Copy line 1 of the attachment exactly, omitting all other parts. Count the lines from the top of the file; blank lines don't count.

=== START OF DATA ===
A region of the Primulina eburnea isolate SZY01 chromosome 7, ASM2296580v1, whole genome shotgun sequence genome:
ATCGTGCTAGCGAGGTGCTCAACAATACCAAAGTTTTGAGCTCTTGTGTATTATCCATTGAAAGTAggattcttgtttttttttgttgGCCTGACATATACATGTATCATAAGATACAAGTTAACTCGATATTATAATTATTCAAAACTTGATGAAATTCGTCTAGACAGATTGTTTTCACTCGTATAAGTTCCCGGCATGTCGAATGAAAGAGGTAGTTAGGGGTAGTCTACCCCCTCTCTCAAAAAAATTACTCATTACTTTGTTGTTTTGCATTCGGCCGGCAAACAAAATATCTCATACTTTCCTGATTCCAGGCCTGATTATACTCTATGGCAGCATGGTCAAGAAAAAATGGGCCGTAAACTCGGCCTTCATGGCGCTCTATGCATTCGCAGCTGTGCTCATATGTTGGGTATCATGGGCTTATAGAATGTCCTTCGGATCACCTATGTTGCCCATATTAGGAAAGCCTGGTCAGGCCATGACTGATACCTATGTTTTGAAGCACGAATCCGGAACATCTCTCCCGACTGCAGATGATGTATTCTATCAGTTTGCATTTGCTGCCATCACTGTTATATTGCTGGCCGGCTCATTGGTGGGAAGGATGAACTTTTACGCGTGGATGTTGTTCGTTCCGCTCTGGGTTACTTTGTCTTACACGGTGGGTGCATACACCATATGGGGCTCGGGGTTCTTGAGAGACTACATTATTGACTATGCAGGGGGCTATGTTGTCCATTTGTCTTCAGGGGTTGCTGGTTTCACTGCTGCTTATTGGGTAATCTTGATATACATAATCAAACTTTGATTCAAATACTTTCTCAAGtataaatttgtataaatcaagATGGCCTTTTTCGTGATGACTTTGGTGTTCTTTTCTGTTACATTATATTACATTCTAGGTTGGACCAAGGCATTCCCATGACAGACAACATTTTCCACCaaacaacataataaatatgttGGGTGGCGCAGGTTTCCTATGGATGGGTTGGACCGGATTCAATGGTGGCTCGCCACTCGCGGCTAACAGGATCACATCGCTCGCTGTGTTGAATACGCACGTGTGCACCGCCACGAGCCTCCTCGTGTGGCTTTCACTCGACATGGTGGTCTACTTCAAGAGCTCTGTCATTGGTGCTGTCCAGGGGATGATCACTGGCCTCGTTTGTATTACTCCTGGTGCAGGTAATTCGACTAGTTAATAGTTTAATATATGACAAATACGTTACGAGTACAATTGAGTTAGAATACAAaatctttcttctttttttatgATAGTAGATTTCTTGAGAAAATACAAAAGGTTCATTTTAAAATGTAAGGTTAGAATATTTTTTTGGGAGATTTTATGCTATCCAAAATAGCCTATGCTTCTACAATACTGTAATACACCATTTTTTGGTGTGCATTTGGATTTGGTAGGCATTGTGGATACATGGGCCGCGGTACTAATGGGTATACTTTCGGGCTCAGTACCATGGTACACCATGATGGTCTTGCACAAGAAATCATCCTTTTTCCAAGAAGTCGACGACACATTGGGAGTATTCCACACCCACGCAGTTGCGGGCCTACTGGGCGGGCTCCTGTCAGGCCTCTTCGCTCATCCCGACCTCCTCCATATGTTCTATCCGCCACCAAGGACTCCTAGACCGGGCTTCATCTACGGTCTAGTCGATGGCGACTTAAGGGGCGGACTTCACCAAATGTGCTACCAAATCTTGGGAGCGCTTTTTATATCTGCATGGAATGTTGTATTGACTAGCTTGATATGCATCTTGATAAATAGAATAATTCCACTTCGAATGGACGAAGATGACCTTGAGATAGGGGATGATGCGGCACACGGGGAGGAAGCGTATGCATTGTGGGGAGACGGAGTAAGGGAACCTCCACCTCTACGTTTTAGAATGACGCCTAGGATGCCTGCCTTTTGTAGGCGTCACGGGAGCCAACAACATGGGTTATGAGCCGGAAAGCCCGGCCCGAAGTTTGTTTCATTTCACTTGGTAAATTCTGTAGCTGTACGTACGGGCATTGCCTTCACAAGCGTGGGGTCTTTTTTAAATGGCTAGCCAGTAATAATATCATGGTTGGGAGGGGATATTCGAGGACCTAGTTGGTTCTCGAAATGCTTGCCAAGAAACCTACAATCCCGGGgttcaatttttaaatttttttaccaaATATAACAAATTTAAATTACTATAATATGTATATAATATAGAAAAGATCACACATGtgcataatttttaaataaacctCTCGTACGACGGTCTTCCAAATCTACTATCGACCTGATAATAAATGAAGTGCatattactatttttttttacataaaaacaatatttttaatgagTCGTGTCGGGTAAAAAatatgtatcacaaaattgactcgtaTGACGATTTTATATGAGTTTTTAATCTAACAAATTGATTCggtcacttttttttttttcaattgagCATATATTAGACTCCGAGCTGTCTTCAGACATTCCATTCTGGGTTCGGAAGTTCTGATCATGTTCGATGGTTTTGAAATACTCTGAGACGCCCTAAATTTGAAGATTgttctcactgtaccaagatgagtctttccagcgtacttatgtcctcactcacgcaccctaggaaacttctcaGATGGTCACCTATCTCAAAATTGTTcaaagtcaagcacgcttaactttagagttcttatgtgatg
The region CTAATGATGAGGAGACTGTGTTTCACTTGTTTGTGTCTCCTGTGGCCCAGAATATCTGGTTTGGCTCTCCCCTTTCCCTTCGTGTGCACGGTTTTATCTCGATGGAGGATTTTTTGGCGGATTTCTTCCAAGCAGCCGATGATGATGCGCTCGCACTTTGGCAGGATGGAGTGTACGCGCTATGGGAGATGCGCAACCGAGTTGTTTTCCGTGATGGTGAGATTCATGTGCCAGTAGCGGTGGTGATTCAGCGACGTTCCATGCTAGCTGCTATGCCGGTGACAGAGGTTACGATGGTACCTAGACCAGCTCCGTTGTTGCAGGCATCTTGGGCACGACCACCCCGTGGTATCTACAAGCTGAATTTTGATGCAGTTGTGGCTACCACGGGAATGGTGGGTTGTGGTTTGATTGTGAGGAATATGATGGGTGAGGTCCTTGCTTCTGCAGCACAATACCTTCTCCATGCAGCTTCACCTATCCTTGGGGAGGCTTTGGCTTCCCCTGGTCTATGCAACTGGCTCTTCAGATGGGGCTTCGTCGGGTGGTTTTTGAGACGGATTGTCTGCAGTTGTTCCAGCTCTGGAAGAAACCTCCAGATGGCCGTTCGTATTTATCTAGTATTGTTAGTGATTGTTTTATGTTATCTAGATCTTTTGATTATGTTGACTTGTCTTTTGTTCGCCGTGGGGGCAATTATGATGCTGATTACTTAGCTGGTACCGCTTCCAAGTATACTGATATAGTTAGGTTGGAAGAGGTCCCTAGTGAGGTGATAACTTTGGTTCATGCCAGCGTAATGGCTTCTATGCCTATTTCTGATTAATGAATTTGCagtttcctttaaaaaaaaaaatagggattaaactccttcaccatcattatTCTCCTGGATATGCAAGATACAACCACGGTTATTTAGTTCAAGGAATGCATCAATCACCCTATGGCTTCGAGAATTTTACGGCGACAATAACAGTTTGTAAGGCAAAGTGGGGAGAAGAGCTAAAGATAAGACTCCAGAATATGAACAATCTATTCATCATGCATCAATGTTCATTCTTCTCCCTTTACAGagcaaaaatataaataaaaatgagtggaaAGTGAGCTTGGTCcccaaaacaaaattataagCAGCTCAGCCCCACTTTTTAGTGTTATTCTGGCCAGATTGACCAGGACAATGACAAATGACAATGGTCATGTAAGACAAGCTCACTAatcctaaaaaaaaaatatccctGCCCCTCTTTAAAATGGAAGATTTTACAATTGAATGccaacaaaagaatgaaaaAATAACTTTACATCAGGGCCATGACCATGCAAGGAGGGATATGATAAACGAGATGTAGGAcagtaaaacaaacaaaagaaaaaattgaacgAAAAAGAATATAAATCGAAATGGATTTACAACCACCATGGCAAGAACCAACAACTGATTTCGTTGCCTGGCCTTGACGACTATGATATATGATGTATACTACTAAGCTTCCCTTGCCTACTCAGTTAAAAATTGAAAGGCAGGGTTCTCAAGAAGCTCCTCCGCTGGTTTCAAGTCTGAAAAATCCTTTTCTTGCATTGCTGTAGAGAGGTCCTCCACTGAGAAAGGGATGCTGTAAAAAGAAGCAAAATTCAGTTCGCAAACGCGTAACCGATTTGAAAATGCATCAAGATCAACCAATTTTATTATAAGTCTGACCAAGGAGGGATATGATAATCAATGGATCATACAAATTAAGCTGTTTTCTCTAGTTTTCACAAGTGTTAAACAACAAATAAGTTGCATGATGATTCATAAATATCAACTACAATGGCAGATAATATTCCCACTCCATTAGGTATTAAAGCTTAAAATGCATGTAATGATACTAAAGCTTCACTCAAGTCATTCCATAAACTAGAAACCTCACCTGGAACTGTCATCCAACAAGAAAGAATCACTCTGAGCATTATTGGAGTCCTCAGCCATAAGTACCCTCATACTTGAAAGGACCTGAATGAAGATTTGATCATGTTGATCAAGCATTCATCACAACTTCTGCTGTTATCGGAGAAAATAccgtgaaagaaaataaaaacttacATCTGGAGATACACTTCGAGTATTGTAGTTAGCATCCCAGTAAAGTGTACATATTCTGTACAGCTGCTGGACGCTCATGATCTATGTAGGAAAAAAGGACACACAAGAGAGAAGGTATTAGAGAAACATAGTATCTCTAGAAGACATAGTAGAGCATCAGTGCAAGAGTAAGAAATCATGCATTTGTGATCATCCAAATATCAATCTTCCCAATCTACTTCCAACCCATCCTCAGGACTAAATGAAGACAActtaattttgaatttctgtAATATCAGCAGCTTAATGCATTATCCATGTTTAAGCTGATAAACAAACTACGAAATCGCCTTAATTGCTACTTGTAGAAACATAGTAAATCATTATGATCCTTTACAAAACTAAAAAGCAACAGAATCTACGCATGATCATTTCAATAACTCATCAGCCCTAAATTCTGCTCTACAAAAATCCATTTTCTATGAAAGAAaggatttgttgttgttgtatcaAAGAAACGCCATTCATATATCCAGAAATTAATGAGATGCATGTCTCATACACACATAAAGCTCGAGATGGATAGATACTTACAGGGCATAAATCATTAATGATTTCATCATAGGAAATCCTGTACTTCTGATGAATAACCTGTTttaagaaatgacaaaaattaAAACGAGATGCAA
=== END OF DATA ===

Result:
A region of the Primulina eburnea isolate SZY01 chromosome 7, ASM2296580v1, whole genome shotgun sequence genome: